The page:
As for the the band itself, its origins trace back to 1978 when Lolo and his wife, Mimerose, set out to explore the spiritual and social implications of Vodou and its attendant system of cooperative lakous. Although Vodou's focus is more on spiritual ends than on the temporal concerns of politics, the Beaubruns' direction necessarily would put them at odds with the policies of then-President Jean-Claude "Baby Doc" Duvalier. (The original Boukman was a Vodou priest who sparked the uprising among escaped slaves that led to Haiti's independence from France in 1804.) Vodou spurns materialism in favor of the quest for ginen, a state of enlightenment that comes about when a person's inner nature and outer actions are harmonized. "We want the inside change," says Beaubrun, "but you can't have the inside change without a change in the system, as well. The state has to serve the people, not just the pockets of some people who control the country with their money." That kind of talk got Beaubrun labeled as a troublemaker and a communist.
In 1987 Daniel returned to Haiti for good after having spent the better part of a decade attending school in the U.S. (During that time, he shuttled back and forth between the two countries, bringing with him musical ideas and demo tapes that would help shape the band's sound.) Daniel's wife, Marjorie, also joined the band, and as the roster expanded, the group steadily cultivated a following among the Haitian peasant population in which the Vodou message resounded most strongly. "We continued the work of Bob Marley on another level," says Beaubrun.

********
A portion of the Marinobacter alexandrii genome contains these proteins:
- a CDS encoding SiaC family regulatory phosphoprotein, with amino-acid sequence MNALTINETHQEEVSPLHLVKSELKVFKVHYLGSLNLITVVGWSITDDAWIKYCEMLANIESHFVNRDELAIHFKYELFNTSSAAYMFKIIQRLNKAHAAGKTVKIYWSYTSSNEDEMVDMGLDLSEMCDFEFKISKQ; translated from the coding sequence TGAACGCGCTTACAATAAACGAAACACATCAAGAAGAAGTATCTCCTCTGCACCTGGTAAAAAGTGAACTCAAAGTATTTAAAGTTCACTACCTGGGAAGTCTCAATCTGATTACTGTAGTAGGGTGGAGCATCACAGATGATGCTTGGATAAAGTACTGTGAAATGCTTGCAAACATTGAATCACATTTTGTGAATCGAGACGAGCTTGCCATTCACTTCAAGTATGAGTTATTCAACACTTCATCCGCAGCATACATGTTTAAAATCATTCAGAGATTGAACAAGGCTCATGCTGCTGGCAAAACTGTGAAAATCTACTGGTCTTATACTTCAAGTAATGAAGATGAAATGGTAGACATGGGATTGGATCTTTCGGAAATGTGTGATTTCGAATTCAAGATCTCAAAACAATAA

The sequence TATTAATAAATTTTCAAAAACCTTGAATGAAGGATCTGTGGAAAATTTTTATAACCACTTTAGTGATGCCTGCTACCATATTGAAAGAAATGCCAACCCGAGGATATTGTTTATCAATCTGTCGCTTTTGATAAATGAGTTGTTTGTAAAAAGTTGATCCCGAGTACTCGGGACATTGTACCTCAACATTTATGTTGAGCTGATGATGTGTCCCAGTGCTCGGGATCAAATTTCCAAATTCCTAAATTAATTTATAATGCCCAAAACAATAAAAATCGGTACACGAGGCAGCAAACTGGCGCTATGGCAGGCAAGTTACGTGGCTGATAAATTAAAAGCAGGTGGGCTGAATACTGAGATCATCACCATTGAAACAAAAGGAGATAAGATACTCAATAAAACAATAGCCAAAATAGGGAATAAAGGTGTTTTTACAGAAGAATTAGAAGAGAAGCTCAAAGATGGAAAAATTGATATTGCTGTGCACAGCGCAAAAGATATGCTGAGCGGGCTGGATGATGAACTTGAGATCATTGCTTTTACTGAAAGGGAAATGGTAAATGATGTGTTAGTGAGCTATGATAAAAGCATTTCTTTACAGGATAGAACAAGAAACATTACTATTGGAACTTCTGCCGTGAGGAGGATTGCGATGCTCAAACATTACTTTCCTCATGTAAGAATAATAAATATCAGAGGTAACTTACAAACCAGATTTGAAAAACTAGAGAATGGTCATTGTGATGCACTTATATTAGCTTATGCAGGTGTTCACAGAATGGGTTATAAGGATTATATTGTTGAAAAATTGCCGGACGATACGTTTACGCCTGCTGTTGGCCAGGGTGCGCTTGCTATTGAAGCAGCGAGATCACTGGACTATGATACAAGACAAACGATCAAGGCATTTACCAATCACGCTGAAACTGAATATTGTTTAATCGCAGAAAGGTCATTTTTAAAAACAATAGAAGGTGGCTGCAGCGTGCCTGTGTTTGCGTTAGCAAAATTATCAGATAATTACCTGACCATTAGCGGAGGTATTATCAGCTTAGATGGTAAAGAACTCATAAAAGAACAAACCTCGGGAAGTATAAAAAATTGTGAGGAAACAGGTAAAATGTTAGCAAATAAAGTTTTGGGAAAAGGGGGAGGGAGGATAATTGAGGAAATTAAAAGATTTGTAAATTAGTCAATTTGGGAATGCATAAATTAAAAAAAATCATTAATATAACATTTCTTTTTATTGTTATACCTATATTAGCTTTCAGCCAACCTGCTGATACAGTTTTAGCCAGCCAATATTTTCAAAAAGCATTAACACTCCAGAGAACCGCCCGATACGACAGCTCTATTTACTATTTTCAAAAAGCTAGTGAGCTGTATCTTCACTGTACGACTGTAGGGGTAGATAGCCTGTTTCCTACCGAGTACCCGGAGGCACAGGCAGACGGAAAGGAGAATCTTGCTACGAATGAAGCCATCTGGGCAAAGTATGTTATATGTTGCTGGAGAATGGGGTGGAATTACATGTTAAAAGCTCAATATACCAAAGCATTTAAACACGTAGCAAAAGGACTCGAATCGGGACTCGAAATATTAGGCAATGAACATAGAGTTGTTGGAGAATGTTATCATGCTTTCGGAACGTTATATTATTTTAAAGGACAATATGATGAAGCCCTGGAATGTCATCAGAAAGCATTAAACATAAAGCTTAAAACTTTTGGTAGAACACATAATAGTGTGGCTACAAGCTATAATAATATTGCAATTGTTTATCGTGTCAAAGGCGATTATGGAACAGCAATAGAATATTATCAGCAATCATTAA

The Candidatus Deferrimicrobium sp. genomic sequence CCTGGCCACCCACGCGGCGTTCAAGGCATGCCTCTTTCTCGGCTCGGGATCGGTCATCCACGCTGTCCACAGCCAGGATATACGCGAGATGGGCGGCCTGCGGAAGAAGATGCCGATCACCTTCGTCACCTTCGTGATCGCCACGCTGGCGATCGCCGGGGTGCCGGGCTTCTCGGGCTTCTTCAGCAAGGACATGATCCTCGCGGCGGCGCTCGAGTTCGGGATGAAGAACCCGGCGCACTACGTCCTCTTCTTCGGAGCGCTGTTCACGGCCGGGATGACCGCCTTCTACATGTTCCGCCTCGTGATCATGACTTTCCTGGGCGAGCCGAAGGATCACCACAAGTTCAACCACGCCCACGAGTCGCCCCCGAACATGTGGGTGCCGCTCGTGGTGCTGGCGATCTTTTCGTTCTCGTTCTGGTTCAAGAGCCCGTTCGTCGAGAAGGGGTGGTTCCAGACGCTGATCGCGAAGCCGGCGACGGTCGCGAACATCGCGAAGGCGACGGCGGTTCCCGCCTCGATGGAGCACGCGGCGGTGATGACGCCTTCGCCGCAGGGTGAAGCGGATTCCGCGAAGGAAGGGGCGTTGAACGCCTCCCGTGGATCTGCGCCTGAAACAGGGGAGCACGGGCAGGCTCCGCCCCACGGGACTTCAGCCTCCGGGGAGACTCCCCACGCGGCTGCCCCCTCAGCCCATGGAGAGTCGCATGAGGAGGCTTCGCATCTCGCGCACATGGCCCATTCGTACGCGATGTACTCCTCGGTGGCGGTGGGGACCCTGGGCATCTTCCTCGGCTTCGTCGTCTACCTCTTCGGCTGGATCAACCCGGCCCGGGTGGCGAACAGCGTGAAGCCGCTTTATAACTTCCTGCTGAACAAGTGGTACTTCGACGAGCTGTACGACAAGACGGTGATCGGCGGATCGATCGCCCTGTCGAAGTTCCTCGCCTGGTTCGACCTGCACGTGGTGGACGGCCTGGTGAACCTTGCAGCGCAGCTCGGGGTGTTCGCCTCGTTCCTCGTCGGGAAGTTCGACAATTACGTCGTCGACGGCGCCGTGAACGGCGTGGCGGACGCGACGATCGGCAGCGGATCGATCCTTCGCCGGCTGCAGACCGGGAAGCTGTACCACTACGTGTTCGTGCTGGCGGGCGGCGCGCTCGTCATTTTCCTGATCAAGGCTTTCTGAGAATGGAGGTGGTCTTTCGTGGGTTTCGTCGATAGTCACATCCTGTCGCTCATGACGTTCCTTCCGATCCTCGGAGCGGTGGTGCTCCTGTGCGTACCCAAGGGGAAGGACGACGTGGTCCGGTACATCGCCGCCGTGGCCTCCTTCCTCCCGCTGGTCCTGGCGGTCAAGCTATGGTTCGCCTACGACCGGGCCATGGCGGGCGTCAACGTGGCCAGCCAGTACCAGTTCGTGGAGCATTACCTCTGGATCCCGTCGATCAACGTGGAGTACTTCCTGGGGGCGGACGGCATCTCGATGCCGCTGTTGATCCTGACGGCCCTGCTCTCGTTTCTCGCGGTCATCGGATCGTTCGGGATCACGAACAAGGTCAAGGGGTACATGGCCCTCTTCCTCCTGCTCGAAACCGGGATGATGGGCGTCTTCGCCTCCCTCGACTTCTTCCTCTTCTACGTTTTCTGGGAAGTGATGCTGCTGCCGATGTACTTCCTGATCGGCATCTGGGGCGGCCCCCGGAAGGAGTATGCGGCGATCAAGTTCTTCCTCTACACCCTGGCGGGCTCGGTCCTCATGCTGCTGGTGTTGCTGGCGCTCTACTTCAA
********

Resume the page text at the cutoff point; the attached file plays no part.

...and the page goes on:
Though authorities were mindful of Boukman's growing popularity -- the 1980s were marked by wiretaps, arrests, and other forms of harassment against various band members -- the celebrity status of Beaubrun's family provided no small degree of protection, and the group kept a fairly low profile until Duvalier left the country in 1986. Boukman's full impact on Haitian politics wasn't realized until 1990. The song "Ke'-m Pa Sote" ("My Heart Doesn't Leap [I'm Not Afraid])" won the competition in that year's Carnival festival and became a rallying cry for tens of thousands of protesters who took to the streets the week after Carnival demanding the departure of Lt. Gen. Prosper Avril, who controlled the government at the time. The self-appointed leader left the country within days.